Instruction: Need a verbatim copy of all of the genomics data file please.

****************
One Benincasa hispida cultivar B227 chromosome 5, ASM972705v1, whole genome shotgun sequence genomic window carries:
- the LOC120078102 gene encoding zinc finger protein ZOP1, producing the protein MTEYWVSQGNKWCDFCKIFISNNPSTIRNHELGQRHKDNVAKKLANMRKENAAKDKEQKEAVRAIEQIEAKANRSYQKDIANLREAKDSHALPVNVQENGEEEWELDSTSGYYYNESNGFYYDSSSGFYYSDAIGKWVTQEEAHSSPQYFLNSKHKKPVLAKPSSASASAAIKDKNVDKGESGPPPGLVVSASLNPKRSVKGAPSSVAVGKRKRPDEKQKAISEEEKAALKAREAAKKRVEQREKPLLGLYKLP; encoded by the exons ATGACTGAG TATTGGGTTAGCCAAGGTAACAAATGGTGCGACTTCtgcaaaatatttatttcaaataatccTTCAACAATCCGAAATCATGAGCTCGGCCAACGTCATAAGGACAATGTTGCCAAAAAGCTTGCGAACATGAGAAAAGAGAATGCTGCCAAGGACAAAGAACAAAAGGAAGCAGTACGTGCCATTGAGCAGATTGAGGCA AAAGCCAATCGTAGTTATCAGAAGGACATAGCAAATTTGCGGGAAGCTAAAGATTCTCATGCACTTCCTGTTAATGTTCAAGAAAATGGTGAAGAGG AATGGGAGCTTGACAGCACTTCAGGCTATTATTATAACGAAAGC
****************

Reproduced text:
One Benincasa hispida cultivar B227 chromosome 5, ASM972705v1, whole genome shotgun sequence genomic window carries:
- the LOC120078102 gene encoding zinc finger protein ZOP1, producing the protein MTEYWVSQGNKWCDFCKIFISNNPSTIRNHELGQRHKDNVAKKLANMRKENAAKDKEQKEAVRAIEQIEAKANRSYQKDIANLREAKDSHALPVNVQENGEEEWELDSTSGYYYNESNGFYYDSSSGFYYSDAIGKWVTQEEAHSSPQYFLNSKHKKPVLAKPSSASASAAIKDKNVDKGESGPPPGLVVSASLNPKRSVKGAPSSVAVGKRKRPDEKQKAISEEEKAALKAREAAKKRVEQREKPLLGLYKLP; encoded by the exons ATGACTGAG TATTGGGTTAGCCAAGGTAACAAATGGTGCGACTTCtgcaaaatatttatttcaaataatccTTCAACAATCCGAAATCATGAGCTCGGCCAACGTCATAAGGACAATGTTGCCAAAAAGCTTGCGAACATGAGAAAAGAGAATGCTGCCAAGGACAAAGAACAAAAGGAAGCAGTACGTGCCATTGAGCAGATTGAGGCA AAAGCCAATCGTAGTTATCAGAAGGACATAGCAAATTTGCGGGAAGCTAAAGATTCTCATGCACTTCCTGTTAATGTTCAAGAAAATGGTGAAGAGG AATGGGAGCTTGACAGCACTTCAGGCTATTATTATAACGAAAGC